java string class

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ppt notes of string class


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The String Class : 

The String Class

Objectives: : 

Objectives: Learn about literal strings Learn about String constructors Learn about commonly used methods Understand immutability of strings Learn to format numbers into strings

String class facts : 

String class facts An object of the String class represents a string of characters. The String class belongs to the java.lang package, which does not require an import statement. Like other classes, String has constructors and methods. Unlike other classes, String has two operators, + and += (used for concatenation).

Literal Strings : 

Literal Strings are anonymous objects of the String class are defined by enclosing text in double quotes. “This is a literal String” don’t have to be constructed. can be assigned to String variables. can be passed to methods and constructors as parameters. have methods you can call.

Literal String examples : 

Literal String examples //assign a literal to a String variable String name = “Robert”; //calling a method on a literal String char firstInitial = “Robert”.charAt(0); //calling a method on a String variable char firstInitial = name.charAt(0);

Immutability : 

Immutability Once created, a string cannot be changed: none of its methods changes the string. Such objects are called immutable. Immutable objects are convenient because several references can point to the same object safely: there is no danger of changing an object through one reference without the others being aware of the change.

Advantages Of Immutability : 

Advantages Of Immutability Uses less memory. String word1 = "Java"; String word2 = word1; String word1 = “Java"; String word2 = new String(word1); word1 OK Less efficient: wastes memory word2 word1 word2

Disadvantages of Immutability : 

Disadvantages of Immutability Less efficient — you need to create a new string and throw away the old one even for small changes. String word = “Java"; char ch = Character.toUpperCase(word.charAt (0)); word = ch + word.substring (1); word

Empty Strings : 

Empty Strings An empty String has no characters. It’s length is 0. Not the same as an uninitialized String. String word1 = ""; String word2 = new String(); private String errorMsg; errorMsg is null Empty strings

No Argument Constructors : 

No Argument Constructors No-argument constructor creates an empty String. Rarely used. A more common approach is to reassign the variable to an empty literal String. (Often done to reinitialize a variable used to store input.) String empty = “”;//nothing between quotes String empty = new String();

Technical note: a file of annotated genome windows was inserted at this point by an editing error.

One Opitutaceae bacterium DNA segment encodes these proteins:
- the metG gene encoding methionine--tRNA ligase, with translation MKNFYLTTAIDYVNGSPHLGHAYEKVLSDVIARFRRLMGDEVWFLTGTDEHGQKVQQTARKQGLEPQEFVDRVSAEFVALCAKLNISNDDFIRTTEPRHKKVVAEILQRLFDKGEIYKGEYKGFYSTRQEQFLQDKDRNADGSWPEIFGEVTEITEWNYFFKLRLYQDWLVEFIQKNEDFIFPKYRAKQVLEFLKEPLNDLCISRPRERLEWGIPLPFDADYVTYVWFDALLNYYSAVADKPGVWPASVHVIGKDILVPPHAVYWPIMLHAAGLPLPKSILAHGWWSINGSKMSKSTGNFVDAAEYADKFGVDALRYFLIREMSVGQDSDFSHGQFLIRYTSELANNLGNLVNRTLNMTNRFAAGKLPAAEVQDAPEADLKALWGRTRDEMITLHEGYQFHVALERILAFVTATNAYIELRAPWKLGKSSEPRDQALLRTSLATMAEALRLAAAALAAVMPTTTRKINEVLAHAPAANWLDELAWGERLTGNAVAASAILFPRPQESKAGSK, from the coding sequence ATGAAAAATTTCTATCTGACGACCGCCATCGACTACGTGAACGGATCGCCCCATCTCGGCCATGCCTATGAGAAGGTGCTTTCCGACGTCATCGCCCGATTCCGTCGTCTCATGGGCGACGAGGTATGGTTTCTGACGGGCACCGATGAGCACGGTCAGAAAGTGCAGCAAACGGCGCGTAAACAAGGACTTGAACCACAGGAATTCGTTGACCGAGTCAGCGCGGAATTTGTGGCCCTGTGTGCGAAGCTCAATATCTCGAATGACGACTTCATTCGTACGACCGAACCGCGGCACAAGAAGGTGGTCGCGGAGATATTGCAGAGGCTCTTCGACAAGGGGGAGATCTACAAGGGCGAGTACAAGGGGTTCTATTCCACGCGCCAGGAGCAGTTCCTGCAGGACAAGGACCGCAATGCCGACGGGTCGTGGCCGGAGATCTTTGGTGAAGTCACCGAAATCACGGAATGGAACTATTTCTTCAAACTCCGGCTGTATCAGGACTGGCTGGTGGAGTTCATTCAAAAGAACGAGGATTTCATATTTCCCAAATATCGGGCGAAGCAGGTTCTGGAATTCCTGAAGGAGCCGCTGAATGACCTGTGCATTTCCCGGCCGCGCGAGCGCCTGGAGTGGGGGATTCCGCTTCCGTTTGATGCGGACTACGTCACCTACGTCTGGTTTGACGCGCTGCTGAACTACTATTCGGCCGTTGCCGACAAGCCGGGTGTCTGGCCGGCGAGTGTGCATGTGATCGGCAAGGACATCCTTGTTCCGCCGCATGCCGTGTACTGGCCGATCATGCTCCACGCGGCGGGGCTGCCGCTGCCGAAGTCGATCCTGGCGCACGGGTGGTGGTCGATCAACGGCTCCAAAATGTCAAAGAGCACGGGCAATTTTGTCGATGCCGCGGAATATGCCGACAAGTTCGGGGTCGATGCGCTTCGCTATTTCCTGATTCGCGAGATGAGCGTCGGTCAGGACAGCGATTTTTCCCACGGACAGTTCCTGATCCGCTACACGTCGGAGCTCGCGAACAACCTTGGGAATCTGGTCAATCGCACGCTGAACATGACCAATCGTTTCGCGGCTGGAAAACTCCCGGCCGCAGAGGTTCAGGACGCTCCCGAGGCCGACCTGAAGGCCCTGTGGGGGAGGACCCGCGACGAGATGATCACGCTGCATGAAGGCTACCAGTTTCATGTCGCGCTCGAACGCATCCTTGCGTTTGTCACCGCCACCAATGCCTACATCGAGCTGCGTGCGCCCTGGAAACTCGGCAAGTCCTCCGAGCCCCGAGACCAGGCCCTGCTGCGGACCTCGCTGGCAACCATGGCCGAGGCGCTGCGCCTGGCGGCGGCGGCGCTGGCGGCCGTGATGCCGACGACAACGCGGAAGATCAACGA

Copy Constructors : 

Copy Constructors Copy constructor creates a copy of an existing String. Also rarely used. Not the same as an assignment. String word = new String(“Java”);String word2 = new String(word); word word2 Copy Constructor: Each variable points to a different copy of the String. String word = “Java”;String word2 = word; word word2 Assignment: Both variables point to the same String.

Other Constructors : 

Other Constructors Most other constructors take an array as a parameter to create a String. char[] letters = {‘J’, ‘a’, ‘v’, ‘a’};String word = new String(letters);//”Java”

Methods — length, charAt : 

Methods — length, charAt int length(); char charAt(i); Returns the number of characters in the string Returns the char at position i. 7 ’n' ”Problem".length(); ”Window".charAt (2); Returns: Character positions in strings are numbered starting from 0 – just like arrays.

Methods — substring : 

Methods — substring “lev" “mutable" "" (empty string) ”television".substring (2,5); “immutable".substring (2); “bob".substring (9); Returns: television i k television i String subs = word.substring (i, k); returns the substring of chars in positions from i to k-1 String subs = word.substring (i); returns the substring from the i-th char to the end Returns a new String by copying characters from an existing String.

Methods — Concatenation : 

Methods — Concatenation String word1 = “re”, word2 = “think”; word3 = “ing”; int num = 2; String result = word1 + word2; //concatenates word1 and word2 “rethink“ String result = word1.concat (word2); //the same as word1 + word2 “rethink“ result += word3; //concatenates word3 to result “rethinking” result += num; //converts num to String//and concatenates it to result “rethinking2”

Methods — Find (indexOf) :